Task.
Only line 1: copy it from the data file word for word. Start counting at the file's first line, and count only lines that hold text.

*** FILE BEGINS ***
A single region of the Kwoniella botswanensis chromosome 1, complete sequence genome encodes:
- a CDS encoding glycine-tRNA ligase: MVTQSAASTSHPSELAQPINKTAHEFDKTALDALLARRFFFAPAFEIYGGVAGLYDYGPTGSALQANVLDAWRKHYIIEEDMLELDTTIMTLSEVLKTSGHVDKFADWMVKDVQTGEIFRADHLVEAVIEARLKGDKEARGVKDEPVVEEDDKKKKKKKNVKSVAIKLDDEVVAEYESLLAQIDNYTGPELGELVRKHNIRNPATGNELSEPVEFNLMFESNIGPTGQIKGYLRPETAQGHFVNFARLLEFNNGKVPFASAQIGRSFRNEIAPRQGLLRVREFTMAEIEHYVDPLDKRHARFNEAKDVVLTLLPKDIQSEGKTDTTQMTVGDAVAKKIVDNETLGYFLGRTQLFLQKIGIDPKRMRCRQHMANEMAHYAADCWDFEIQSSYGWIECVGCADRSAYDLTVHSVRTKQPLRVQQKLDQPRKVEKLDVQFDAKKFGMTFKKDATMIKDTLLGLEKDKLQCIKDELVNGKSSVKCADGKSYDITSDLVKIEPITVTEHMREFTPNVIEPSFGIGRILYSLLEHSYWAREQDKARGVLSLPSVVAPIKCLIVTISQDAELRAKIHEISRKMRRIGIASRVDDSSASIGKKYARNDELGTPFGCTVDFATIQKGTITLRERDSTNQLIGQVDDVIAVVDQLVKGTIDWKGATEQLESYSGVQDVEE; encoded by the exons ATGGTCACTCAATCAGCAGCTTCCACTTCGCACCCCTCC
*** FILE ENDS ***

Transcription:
A single region of the Kwoniella botswanensis chromosome 1, complete sequence genome encodes: